Microsoft Releases Windows 11, Mac Virtualization Support Still Seems Unlikely
Following three months of beta testing, Microsoft has officially released Windows 11, which brings a new design, new multitasking features, and other software additions to the PC-using public.
Perhaps inspired by macOS, the main Windows 11 screen features rounded corners on several interface elements including application windows, and in combination with a new theming system that combines specific wallpapers with colors, the overall design looks modern, with more depth and less clutter than Windows 10, which is now six years old.
In the clearest design change, the refreshed desktop moves the Start menu and taskbar, interface elements that are familiar to all Windows users, to the center of the screen, a location not dissimilar to where the Dock lives in macOS.
The taskbar includes shortcuts to Microsoft's Edge browser, widgets, Teams integration, and File Explorer. Meanwhile, gone are the Live Tiles in the Start menu, which has been stripped down for a cleaner, simpler look, and now houses links to apps and recently used files.
In the bottom-right corner of the screen, the new Action Center and System Tray sports a design reminiscent of the Control Center in the macOS menu bar, and is home to sound, display, Bluetooth, network controls, and pop-out notifications.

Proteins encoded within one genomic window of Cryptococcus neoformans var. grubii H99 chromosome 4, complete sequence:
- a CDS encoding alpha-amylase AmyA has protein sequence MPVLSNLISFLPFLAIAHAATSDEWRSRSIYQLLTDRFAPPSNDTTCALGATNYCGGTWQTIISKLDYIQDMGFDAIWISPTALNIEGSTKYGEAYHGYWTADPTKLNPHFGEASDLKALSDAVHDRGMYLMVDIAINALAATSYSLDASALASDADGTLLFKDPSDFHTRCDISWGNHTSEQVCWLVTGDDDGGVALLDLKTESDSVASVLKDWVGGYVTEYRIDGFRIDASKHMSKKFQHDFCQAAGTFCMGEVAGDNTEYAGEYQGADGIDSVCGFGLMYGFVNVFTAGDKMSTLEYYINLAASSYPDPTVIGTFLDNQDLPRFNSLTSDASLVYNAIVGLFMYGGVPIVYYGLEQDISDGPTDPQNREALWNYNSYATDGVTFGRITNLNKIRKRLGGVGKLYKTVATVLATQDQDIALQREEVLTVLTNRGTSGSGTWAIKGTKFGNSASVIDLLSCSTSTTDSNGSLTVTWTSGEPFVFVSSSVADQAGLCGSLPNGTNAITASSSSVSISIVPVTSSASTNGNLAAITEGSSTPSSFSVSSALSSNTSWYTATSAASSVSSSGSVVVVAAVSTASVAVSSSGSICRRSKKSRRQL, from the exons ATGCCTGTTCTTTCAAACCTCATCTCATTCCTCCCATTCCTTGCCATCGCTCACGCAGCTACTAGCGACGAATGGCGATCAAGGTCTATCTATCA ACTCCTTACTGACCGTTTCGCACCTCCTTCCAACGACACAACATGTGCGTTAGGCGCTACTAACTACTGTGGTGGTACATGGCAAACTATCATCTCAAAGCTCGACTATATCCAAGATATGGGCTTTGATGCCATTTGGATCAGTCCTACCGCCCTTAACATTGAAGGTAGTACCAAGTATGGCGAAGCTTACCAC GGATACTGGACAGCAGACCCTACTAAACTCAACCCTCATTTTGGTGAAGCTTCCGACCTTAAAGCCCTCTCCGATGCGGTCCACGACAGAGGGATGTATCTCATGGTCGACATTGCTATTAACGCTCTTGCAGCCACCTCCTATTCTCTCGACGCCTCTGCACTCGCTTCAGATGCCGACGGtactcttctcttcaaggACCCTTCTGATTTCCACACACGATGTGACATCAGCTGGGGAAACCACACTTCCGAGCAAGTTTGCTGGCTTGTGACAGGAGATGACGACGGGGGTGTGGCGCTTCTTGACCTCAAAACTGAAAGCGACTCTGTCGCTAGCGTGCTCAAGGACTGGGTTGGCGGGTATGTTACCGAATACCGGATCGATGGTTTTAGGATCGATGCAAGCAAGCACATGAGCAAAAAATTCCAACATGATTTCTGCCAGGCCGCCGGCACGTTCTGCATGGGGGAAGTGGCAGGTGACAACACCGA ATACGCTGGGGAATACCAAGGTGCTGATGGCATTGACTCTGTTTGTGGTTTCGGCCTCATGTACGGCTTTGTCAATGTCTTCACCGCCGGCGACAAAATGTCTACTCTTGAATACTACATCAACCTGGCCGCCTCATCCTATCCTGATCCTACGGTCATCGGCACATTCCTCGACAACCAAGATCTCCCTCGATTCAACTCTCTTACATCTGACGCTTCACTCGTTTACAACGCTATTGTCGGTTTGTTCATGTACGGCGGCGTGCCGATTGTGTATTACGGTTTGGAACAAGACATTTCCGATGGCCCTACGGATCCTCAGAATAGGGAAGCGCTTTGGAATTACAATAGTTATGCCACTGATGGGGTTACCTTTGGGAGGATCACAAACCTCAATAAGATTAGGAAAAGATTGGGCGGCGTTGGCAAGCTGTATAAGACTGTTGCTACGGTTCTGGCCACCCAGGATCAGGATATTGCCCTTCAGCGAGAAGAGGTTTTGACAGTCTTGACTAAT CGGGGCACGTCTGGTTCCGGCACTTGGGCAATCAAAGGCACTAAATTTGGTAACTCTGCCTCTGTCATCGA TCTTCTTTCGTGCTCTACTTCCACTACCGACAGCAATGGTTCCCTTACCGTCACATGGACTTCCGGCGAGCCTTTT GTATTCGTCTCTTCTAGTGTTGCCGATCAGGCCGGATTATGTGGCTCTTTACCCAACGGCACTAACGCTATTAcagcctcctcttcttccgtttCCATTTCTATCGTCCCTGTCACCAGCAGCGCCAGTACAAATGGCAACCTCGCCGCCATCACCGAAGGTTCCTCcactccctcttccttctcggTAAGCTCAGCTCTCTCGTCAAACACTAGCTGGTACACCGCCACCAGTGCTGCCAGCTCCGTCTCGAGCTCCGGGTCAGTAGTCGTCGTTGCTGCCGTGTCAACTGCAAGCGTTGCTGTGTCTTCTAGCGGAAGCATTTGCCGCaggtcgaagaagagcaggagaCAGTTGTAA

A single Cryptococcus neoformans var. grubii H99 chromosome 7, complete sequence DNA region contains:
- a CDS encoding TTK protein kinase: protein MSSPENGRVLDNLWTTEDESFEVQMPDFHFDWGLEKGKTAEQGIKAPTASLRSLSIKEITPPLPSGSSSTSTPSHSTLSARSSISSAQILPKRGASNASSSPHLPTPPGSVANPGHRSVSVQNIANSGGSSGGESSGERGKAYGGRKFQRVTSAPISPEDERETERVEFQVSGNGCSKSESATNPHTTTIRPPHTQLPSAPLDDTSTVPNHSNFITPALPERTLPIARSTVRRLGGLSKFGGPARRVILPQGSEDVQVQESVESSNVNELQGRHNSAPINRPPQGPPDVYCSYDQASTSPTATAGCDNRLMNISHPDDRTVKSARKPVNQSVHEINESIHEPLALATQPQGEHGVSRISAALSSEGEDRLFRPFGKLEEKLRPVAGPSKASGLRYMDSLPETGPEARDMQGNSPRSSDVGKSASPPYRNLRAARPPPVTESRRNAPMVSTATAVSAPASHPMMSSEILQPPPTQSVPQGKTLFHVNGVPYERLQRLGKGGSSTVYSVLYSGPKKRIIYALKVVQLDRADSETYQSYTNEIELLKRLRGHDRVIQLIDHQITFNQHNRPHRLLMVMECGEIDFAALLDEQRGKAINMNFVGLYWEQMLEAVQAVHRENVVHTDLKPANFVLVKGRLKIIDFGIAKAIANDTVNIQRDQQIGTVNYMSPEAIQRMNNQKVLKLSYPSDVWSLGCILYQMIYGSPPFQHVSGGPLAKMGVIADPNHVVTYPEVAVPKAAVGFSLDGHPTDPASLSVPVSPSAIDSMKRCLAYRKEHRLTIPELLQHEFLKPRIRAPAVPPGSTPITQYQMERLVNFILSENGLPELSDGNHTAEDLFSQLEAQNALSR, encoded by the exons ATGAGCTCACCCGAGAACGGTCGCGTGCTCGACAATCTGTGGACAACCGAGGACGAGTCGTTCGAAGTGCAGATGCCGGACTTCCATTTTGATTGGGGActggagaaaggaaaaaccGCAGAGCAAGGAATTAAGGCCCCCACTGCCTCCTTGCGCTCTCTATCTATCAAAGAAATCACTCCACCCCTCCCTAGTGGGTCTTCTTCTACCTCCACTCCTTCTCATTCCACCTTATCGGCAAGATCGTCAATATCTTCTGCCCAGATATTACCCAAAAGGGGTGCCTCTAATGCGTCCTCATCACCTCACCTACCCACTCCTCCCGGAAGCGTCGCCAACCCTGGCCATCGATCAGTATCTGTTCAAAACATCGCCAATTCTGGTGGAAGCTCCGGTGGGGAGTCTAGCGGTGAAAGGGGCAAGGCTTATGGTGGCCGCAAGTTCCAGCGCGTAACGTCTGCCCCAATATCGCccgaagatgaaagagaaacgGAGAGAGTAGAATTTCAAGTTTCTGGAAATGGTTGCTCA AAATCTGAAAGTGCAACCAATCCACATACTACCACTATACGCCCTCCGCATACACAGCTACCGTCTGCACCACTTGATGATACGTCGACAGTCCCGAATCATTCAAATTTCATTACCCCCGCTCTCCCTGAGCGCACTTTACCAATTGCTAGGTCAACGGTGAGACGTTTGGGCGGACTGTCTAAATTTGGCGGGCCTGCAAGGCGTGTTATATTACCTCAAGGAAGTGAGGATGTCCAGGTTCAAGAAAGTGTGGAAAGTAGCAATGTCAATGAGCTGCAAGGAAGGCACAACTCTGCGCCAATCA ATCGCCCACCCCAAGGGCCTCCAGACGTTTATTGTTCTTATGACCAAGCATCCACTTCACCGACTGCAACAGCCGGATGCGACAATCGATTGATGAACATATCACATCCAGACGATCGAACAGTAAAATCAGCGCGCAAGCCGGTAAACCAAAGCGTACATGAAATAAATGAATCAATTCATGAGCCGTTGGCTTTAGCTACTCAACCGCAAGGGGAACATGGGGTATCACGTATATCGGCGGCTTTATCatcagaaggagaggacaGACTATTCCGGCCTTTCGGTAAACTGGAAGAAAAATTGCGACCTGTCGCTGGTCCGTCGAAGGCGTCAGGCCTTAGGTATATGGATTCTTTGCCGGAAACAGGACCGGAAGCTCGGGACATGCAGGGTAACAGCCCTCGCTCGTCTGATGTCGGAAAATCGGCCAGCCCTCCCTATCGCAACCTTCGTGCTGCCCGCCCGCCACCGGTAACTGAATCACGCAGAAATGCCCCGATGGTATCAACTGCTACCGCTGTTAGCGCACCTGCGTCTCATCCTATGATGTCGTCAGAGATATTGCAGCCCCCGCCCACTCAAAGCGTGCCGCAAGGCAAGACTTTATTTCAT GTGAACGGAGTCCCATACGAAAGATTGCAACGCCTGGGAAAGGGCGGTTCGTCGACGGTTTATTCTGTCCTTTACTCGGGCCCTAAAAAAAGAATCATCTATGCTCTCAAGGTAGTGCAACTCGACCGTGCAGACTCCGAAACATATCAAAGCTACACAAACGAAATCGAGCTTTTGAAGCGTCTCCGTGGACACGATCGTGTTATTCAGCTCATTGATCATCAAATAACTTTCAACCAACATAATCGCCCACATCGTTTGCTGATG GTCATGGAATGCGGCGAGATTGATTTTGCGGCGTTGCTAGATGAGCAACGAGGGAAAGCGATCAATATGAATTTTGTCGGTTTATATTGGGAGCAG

Another area where Windows 11 appears to have taken a leaf out of Apple's book is its approach to widgets. Where widgets on macOS slide in from the right side of the screen via Notification Center, Windows 11 has them sliding in from the left side, with a panel that includes weather and news widgets by default.
One of the most notable additions in this version of Windows is in the area of multitasking. Like in macOS with Spaces, users can create multiple virtual desktops for different sets of apps. In addition, a new Snap Assist feature appears when the mouse pointer hovers over the maximize button, and offers up several window layouts that app windows can snap to. These layouts are remembered by Windows and appear as Snap Groups in the taskbar.
Elsewhere, there's a new Microsoft app store featuring many new popular apps, and in a clear divergence from Apple, Microsoft also plans to host third-party stores in its Microsoft Store, including an Epic Games store, although there's no sign of the promised Android apps yet (Microsoft says it plans to preview them before the end of the year.)
Windows 11 will come pre-installed on newer PCs, and Microsoft is also offering the new operating system as an upgrade for Windows 10 users who have a machine that includes the necessary Trusted Platform Module (TPM). Macs powered by Apple silicon do not support Windows and there is no Boot Camp feature like there is on Intel Macs, but support for Windows is a feature that many users would like to see, at least via virtualization software.
However, Microsoft recently dampened hopes that Windows will be able to work on Apple silicon, saying that running an Arm version of Windows 11 on M1 Macs, via virtualization or otherwise, is not "a supported scenario."
Apple's software engineering chief Craig Federighi last year said that Windows coming to M1 Macs is "up to Microsoft." The M1 chip contains the core technologies needed to run Windows, but Microsoft seems unwilling to license its Arm version of Windows to Mac users.